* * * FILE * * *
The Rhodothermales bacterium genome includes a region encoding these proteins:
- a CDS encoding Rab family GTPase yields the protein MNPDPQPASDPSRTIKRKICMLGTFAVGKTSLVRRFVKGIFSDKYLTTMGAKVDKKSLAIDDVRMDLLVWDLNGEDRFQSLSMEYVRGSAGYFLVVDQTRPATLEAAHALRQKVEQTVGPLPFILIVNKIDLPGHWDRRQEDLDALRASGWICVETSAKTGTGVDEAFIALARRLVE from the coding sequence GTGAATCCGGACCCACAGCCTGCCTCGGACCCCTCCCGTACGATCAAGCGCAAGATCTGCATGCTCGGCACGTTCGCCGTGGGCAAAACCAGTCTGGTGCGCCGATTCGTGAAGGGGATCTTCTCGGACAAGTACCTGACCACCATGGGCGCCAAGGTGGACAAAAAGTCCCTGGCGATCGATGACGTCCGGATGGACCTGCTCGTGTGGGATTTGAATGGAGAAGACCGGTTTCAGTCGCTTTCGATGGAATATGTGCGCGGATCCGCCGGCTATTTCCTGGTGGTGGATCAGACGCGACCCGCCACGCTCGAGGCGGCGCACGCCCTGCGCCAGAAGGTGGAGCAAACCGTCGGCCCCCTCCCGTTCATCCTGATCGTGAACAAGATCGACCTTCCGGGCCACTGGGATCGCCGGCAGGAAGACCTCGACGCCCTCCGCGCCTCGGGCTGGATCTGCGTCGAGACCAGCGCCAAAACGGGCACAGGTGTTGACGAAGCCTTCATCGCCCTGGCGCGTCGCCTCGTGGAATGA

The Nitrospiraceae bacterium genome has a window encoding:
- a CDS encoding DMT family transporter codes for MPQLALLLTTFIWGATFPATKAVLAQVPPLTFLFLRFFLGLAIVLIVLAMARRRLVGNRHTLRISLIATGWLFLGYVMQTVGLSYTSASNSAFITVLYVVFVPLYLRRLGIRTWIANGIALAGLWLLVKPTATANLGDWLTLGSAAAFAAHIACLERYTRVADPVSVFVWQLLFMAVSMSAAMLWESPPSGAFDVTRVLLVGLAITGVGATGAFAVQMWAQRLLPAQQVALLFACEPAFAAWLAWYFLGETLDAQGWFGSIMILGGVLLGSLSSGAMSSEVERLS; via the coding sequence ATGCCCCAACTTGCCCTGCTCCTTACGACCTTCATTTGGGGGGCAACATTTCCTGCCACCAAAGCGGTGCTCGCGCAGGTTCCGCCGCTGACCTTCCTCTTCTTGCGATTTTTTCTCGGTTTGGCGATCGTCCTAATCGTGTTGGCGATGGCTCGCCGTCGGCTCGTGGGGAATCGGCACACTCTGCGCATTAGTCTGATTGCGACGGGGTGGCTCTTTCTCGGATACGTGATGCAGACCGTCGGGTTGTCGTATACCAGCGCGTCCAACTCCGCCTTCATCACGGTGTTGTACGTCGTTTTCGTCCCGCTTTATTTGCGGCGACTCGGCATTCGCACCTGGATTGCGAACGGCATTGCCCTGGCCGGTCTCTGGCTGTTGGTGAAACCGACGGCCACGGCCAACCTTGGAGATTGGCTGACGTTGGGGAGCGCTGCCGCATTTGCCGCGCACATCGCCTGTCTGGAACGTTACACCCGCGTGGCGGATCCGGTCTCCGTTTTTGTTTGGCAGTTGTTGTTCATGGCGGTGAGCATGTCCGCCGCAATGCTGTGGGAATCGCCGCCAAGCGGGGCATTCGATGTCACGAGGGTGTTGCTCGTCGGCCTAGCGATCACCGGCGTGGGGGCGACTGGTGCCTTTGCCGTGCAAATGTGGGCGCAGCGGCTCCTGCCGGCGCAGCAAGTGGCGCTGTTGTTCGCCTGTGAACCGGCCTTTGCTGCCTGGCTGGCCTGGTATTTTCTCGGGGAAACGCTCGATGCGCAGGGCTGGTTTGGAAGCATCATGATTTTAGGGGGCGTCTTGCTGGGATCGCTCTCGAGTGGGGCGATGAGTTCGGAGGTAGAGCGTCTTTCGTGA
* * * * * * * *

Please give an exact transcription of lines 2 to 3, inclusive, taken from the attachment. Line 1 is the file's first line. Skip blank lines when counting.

- a CDS encoding Rab family GTPase yields the protein MNPDPQPASDPSRTIKRKICMLGTFAVGKTSLVRRFVKGIFSDKYLTTMGAKVDKKSLAIDDVRMDLLVWDLNGEDRFQSLSMEYVRGSAGYFLVVDQTRPATLEAAHALRQKVEQTVGPLPFILIVNKIDLPGHWDRRQEDLDALRASGWICVETSAKTGTGVDEAFIALARRLVE from the coding sequence GTGAATCCGGACCCACAGCCTGCCTCGGACCCCTCCCGTACGATCAAGCGCAAGATCTGCATGCTCGGCACGTTCGCCGTGGGCAAAACCAGTCTGGTGCGCCGATTCGTGAAGGGGATCTTCTCGGACAAGTACCTGACCACCATGGGCGCCAAGGTGGACAAAAAGTCCCTGGCGATCGATGACGTCCGGATGGACCTGCTCGTGTGGGATTTGAATGGAGAAGACCGGTTTCAGTCGCTTTCGATGGAATATGTGCGCGGATCCGCCGGCTATTTCCTGGTGGTGGATCAGACGCGACCCGCCACGCTCGAGGCGGCGCACGCCCTGCGCCAGAAGGTGGAGCAAACCGTCGGCCCCCTCCCGTTCATCCTGATCGTGAACAAGATCGACCTTCCGGGCCACTGGGATCGCCGGCAGGAAGACCTCGACGCCCTCCGCGCCTCGGGCTGGATCTGCGTCGAGACCAGCGCCAAAACGGGCACAGGTGTTGACGAAGCCTTCATCGCCCTGGCGCGTCGCCTCGTGGAATGA

The Nitrospiraceae bacterium genome has a window encoding: